What could possibly go wrong?
100 posts • joined 29 Aug 2011
I have a Cityfibre cab 20 feet from my front door. I had an installation appointment with Vodafone for Thursday 19th March 2020. I still have the router they sent. This appointment was postponed on Mon 16th March 2020 citing "cabling problems". After first lockdown, in September 2020, I went back to Vodafone to find out the score, and they'd cancelled my installation, closed my account, and apparently weren't able to offer me _any_ broadband service. I've since asked everyone I can think of about the issue (Vodafone, Cityfibre, local authority promoting "Gigabit City") and I get nothing. If I use Cityfibre's service-checker, it tells me "your landlord hasn't agreed to the installation yet". I don't have a landlord; I have a mortgage. Utterly useless, and getting on for two years since we were first told it was happening. I don't know why they bother, and I certainly don't know why anyone would invest.
Large Redmond Collider: CERN reveals plan to shift from Microsoft to open-source code after tenfold license fee hike
If manufacturers haven't learned lessons from the last time this happened, then... I guess I wouldn't be the least bit surprised. The way modern Tomtom kit handles UK postcodes, for example, compared with how the equivalent Tomtom kit from a dozen or more years ago did it, suggests that remembering lessons of history is not something these people do.
If you have inner peace, it's probably 'cos your broadband works: Zen Internet least whinged-about Brit ISP – survey
Mostly troublefree, yes, but when Zen does screw up it can do it impressively. A week without any service after a service change they said I'd ordered, but I hadn't, and then being told "ooh, well, we have to wait 48 hours until we can raise a call" and "ooh, well, we have to wait 48 hours for a response", etc., and then towards the end of the week cancelling my service "as you requested", except I didn't. Zen definitely used to be much better, and they may well still be the best there is, but I get a "lackadaisical" impression when I have to make contact, these days.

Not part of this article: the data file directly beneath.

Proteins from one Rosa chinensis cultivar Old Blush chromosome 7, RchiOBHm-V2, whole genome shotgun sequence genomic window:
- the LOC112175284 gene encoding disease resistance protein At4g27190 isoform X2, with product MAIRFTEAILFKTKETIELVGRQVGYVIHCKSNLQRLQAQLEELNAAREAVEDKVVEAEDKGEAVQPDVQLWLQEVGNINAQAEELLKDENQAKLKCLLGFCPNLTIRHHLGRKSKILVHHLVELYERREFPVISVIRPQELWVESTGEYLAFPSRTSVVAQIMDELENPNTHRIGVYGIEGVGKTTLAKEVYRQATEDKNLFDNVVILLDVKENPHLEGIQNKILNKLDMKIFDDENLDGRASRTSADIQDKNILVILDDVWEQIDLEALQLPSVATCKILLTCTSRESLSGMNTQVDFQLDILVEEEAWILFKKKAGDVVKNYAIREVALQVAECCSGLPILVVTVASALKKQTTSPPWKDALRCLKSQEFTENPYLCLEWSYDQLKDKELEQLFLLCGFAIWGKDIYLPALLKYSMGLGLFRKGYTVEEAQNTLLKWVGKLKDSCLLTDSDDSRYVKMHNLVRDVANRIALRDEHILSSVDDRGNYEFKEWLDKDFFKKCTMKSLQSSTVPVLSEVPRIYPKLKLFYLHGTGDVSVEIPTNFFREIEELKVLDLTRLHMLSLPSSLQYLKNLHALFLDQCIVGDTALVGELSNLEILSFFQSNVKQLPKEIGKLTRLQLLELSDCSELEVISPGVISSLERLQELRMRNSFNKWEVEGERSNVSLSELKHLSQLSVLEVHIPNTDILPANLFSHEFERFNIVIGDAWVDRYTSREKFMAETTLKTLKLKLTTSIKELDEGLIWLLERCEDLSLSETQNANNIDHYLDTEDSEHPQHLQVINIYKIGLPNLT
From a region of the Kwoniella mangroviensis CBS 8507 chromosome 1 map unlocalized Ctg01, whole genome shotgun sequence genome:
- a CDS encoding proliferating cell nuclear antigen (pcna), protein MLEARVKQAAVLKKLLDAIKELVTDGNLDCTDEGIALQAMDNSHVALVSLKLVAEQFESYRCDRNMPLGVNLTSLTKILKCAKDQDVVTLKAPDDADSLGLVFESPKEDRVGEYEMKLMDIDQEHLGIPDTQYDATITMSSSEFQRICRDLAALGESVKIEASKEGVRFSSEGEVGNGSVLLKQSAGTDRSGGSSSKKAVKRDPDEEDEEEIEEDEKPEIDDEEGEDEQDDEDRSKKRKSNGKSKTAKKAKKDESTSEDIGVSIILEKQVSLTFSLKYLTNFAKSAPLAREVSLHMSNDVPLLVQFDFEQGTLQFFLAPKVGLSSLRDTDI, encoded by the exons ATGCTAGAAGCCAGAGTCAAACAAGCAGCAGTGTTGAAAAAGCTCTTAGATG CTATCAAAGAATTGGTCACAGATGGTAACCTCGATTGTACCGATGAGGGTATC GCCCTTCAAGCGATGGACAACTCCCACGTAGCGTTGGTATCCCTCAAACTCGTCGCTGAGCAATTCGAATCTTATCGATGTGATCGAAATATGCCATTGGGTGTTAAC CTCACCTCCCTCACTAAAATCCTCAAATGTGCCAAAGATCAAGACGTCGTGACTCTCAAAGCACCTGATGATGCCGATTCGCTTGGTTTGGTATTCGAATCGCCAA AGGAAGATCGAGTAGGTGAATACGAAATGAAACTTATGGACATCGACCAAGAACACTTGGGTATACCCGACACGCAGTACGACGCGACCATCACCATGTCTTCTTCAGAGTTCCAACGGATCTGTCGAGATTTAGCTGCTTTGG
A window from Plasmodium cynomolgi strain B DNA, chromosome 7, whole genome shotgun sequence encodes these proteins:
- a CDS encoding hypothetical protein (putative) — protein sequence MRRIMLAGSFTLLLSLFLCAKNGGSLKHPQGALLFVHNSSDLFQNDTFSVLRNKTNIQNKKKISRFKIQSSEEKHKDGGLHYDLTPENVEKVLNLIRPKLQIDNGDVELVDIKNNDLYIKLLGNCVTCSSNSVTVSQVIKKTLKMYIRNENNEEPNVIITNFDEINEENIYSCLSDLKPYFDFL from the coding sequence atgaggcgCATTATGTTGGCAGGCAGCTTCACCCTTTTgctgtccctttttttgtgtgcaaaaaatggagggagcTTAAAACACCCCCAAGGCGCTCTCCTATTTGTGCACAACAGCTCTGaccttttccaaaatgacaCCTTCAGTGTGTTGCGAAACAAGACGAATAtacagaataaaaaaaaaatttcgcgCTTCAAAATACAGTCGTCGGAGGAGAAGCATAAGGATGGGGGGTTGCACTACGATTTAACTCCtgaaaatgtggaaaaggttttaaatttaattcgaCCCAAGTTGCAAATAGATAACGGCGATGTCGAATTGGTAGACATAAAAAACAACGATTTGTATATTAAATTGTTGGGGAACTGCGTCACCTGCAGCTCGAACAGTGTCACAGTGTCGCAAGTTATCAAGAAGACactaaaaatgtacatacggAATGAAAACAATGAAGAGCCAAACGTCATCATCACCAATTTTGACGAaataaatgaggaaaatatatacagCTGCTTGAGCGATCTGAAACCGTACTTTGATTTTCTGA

Still a Zen customer, but wary.
Successfully updated a MyCloud EX4 just now. This was made more awkward by the fact that the device expects to be able to download the firmware update into user-data space - so if you've deliberately created an ISCSI target that uses _all_ of that space, it has nowhere to put the update. Take your service disks out, put a scratch disk in, let it set that up, update the firmware, take the scratch out, put your service disks back, and click 'OK' when it asks you if you want to 'integrate the roaming RAID partition'.... And relax.
So, there's a programmer who works at D-Link somewhere named Briony, is there? Her surname starts with G? Good grief...
It's entirely possible that the database concerned was one of countless that are left installed "open to the skies" as discovered in the MongoDB trouble in January. Database systems often tend to be unsecured by default, on installation, and if no-one gets around to adding it, that's what's going to happen. Presumably that introductory document dates back to when there were only five people working there in the same room?
"By putting consumers at the heart of what they do, businesses can prevent customers from taking their custom elsewhere, which is good for consumers and good for business". Wrong. If the awkward customers - the ones who bother to complain - go elsewhere, and the straightforward customers stay, _that's_ good for business. Churn is OK; there's always another customer coming.
This is a terrible review of a perfectly reasonable film. I'm going to guess that the writer is a born-again TNG fan. I shall be paying attention to what he writes for The Register in future, because that's highly likely to be total bullshit as well, if this is anything to go by. There isn't a single hint of anything that relates to the film I watched yesterday that makes any sense. Get him to actually think about stuff before he writes, rather than just vomiting on his touch screen and leaving it to the subs.
It's poor firmware that's letting these beasts down. I've seen and tried a fair few, and they're all typically a firmware update away from being useful. It's almost as if the producers just assumed that packaged Samba would be a fire-and-forget solution, and no-one would ever want to use NFS provided as a Cinderella service.
When they catch you with one of their lasers, they basically threaten to throw the book at you unless you plead guilty. It's "pay up, or your driving life will turn to shit in hours and you'll wish you'd never been born". There's no hint whatsoever that the box does anything like what they claim it does. I'm pleased that this man challenged them, but I'm surprised they didn't a) take his car apart looking for faults and b) do him for DCA as well when he did. That was what was going to happen to me, I was told.